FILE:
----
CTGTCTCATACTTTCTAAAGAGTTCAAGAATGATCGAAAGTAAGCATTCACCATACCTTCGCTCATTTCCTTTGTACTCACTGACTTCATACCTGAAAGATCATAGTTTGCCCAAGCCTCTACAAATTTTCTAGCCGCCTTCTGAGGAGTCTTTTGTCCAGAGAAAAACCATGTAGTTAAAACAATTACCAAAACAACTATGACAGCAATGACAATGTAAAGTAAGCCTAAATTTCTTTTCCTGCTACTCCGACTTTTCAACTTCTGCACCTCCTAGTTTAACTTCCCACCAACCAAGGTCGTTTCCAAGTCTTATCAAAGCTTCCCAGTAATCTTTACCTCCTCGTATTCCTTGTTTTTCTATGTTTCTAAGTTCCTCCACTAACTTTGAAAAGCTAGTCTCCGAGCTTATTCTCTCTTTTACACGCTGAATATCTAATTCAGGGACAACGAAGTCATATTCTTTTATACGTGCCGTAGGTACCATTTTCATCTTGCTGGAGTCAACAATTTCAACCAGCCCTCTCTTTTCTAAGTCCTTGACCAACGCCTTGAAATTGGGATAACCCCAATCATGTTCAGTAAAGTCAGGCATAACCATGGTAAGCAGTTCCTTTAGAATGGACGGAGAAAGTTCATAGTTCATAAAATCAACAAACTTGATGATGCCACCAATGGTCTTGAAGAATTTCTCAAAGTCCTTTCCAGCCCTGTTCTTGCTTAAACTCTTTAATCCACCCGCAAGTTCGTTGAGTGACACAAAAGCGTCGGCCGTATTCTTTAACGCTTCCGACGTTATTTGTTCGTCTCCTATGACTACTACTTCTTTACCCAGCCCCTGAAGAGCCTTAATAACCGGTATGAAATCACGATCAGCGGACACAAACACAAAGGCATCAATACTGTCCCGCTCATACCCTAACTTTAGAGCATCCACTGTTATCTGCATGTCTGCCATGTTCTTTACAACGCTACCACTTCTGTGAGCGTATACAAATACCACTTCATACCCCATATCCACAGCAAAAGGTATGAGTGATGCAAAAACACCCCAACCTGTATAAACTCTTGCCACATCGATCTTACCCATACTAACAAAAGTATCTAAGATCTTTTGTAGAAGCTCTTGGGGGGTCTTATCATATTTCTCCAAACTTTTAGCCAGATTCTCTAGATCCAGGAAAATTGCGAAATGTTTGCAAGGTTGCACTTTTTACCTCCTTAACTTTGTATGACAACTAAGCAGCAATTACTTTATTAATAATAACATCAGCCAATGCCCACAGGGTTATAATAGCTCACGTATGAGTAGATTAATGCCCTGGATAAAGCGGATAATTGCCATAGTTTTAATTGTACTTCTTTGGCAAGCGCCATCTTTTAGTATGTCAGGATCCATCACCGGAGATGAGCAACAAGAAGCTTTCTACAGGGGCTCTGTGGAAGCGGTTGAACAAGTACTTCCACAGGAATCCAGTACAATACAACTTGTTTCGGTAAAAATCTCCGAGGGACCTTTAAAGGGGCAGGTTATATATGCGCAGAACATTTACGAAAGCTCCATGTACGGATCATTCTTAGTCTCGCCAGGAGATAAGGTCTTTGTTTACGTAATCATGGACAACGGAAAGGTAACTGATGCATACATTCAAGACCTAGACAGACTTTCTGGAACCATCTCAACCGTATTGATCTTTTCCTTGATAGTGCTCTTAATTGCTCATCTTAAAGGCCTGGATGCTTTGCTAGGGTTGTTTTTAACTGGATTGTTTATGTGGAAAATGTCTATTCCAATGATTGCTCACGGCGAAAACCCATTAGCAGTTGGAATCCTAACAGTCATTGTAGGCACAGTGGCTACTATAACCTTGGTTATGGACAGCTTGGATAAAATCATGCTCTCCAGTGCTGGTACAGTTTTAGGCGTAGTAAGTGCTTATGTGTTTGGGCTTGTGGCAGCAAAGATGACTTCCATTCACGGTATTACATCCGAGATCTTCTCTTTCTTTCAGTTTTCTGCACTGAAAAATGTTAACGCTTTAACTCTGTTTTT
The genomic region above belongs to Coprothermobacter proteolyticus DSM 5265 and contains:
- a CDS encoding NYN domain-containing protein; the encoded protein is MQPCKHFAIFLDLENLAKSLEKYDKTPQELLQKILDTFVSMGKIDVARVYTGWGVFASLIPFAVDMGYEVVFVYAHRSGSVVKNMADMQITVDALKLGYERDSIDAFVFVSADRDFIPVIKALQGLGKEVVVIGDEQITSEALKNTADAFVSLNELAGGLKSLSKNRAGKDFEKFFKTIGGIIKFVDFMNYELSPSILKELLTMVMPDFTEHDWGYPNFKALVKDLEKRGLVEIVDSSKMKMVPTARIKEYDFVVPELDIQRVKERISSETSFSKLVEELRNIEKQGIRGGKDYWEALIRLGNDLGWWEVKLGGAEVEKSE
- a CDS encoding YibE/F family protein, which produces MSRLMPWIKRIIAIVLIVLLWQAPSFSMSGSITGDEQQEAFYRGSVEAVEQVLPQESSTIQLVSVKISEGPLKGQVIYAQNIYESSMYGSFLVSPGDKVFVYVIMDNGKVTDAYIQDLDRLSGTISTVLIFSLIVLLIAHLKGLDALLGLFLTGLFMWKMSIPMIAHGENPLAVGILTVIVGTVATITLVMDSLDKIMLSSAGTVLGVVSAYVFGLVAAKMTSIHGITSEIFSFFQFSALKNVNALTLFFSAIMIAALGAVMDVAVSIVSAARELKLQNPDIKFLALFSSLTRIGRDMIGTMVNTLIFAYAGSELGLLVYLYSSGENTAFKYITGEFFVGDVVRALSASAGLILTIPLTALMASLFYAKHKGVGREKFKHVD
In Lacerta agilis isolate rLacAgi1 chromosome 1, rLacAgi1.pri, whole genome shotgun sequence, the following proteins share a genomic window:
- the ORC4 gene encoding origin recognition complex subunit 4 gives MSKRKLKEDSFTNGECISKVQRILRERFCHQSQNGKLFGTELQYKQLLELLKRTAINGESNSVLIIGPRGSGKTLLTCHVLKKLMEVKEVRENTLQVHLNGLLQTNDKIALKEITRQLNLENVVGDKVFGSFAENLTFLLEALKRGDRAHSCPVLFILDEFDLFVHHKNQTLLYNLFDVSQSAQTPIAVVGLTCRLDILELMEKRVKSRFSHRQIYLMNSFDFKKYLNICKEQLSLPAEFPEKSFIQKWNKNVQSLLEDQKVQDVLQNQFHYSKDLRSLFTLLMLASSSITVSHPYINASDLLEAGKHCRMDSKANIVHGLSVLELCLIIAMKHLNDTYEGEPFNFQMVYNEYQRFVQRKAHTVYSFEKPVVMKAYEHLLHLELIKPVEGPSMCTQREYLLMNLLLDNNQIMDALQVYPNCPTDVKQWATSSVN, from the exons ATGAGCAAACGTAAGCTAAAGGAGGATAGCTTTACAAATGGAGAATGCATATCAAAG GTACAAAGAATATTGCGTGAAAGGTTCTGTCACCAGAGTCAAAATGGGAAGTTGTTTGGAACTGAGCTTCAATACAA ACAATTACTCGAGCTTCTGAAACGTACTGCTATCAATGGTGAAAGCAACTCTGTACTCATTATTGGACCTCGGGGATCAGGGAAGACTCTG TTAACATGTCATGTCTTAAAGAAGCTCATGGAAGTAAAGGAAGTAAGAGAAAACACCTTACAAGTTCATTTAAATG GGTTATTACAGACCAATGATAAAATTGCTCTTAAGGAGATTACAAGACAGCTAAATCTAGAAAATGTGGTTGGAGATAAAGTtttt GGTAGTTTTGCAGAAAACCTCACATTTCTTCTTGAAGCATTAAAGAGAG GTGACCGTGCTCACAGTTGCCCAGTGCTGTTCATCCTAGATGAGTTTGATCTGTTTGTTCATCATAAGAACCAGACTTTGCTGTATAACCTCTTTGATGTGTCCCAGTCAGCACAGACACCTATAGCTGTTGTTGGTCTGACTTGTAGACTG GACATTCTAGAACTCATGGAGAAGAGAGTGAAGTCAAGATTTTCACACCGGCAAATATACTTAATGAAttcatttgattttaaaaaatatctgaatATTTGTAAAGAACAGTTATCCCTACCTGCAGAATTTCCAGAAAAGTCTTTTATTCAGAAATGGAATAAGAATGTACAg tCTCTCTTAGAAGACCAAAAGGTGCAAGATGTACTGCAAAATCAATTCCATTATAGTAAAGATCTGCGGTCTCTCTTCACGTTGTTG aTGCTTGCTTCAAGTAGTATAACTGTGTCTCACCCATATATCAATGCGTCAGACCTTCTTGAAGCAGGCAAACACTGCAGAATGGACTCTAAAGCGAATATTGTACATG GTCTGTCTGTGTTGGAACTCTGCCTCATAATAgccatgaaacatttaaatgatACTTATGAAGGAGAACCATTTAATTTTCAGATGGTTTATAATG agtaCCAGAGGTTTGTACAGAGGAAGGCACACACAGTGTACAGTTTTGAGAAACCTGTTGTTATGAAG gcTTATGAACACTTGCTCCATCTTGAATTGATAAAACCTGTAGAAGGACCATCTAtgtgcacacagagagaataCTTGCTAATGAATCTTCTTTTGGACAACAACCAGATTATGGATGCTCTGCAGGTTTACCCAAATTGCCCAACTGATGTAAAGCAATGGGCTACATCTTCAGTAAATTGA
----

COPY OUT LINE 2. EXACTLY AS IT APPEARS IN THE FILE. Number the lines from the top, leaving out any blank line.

The genomic region above belongs to Coprothermobacter proteolyticus DSM 5265 and contains: